The Morrison Creek Headwaters will be protected after the community, organizations and individuals came together to raise the necessary funds.
The Comox Valley Land Trust was involved in the local efforts, and getting larger organizations involved.
“This protection not only preserves a precious habitat but also highlights the immense power we possess when we work together towards a common goal, reminding us that we can make a difference and create a lasting legacy,” says Tim Ennis, executive director of the Comox Valley Land Trust (CVLT).
CVLT was able to get investment from Environment and Climate Change Canada, the Sitka Foundation, the Habitat Conservation Trust Foundation, the Pacific Salmon Foundation, the Courtenay Fish and Game Protective Association and BC Hydro’s Fish and Wildlife Compensation Program.
Additionally, the BC Parks Foundation partnered with CVLT for the 25×25 campaign, which aims to protect 25 “valuable places” by 2025.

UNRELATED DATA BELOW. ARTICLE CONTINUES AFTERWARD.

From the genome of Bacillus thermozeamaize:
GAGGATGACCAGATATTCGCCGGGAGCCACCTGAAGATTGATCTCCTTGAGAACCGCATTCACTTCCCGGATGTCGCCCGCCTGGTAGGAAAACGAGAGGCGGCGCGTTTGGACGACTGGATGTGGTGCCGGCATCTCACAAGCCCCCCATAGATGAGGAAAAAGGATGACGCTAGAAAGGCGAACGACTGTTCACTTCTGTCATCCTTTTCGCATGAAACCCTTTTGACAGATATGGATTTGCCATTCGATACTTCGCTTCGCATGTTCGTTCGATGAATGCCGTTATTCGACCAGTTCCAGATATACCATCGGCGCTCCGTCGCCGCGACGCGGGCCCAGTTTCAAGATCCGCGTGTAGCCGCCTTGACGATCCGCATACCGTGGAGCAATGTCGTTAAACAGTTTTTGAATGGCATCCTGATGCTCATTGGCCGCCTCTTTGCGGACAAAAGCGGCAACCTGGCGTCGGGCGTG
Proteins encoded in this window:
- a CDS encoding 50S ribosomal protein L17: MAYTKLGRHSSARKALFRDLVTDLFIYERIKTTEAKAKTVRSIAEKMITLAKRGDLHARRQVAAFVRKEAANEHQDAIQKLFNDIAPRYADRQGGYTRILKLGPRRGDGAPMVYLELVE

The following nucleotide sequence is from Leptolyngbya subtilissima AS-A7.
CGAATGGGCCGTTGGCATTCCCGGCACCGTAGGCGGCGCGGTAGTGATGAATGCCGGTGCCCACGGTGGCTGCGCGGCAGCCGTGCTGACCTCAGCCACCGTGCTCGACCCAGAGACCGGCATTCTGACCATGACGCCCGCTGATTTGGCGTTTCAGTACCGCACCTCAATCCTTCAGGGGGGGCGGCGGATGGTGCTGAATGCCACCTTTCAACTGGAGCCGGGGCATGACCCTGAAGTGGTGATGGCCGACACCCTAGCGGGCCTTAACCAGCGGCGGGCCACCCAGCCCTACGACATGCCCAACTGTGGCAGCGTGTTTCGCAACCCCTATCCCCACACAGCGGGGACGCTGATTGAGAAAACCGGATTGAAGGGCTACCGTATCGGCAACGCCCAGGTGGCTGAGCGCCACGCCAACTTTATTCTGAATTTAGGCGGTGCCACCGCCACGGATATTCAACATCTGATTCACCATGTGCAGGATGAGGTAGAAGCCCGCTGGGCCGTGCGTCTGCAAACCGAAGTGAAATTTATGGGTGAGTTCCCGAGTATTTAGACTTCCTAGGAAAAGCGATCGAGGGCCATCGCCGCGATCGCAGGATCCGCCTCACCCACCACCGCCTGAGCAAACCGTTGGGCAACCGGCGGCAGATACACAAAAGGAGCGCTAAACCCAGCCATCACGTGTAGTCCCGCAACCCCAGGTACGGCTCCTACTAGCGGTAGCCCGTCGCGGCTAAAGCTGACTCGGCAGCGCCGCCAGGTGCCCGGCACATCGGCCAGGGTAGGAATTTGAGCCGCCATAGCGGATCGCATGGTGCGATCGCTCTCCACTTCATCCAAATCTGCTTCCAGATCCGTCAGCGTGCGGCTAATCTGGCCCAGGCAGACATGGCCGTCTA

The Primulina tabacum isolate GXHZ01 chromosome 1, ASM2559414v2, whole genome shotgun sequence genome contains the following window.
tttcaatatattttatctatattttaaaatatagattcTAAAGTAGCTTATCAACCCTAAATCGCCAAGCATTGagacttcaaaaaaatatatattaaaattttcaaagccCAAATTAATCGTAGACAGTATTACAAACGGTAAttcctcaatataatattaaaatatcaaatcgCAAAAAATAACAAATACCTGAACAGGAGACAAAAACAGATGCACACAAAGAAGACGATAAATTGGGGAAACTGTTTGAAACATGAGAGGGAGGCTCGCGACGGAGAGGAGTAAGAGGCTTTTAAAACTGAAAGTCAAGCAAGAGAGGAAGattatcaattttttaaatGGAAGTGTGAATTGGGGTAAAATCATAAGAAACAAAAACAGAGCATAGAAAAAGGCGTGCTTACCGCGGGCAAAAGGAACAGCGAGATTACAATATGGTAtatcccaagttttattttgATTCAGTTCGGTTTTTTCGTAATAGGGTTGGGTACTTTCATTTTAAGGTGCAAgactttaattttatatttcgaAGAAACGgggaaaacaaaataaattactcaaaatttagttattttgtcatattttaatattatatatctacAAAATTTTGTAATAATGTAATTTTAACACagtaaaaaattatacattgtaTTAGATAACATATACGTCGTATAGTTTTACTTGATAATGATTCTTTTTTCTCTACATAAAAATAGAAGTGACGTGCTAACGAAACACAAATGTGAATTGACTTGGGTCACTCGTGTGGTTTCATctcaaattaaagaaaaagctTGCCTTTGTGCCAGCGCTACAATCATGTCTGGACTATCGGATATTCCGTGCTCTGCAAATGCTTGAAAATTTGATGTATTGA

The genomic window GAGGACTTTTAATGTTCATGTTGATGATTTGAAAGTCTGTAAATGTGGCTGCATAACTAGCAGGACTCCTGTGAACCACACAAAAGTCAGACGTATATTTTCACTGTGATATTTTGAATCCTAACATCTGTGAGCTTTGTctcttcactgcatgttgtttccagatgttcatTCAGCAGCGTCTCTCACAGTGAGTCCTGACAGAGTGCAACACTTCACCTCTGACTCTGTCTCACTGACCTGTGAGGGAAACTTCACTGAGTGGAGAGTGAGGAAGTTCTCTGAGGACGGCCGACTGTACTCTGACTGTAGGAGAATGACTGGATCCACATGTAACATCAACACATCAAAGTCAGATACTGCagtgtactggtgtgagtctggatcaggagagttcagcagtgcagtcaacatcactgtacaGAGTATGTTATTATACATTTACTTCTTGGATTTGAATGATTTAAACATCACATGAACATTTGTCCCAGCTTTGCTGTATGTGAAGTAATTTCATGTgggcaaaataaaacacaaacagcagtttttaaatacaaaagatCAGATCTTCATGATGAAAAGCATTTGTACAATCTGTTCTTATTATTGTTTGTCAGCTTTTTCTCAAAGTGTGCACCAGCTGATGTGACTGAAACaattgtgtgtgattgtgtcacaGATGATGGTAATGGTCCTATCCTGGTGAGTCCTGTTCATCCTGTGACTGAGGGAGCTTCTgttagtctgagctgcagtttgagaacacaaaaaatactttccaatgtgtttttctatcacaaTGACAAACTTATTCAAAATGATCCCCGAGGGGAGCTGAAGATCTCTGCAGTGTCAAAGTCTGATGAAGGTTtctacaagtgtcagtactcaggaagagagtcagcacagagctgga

The foundation made a significant donation, then helped crowdfund the remaining amount needed to protect the park.
“This is a fantastic, special place and all kinds of people, clubs, schools, and businesses made a difference in protecting it,” says Andy Day, CEO of the BC Parks Foundation. “The positive crowdfunding energy felt like salmon determined to reach that freshwater spring. And they made it!”
In total, CVLT raised over $500,000 from the local community.
The Morrison Creek ecosystem is fed by a dozen or more cool water springs, making it resilient to climate change, according to a news release from the BC Parks Foundation.
The headwaters are in the traditional territory of the K’ómoks First Nation, who also supported the protection according to the news release. The area is referred to as “qax mot” or “lots of medicine” by the nation for the abundance and diversity of medicinal plants.0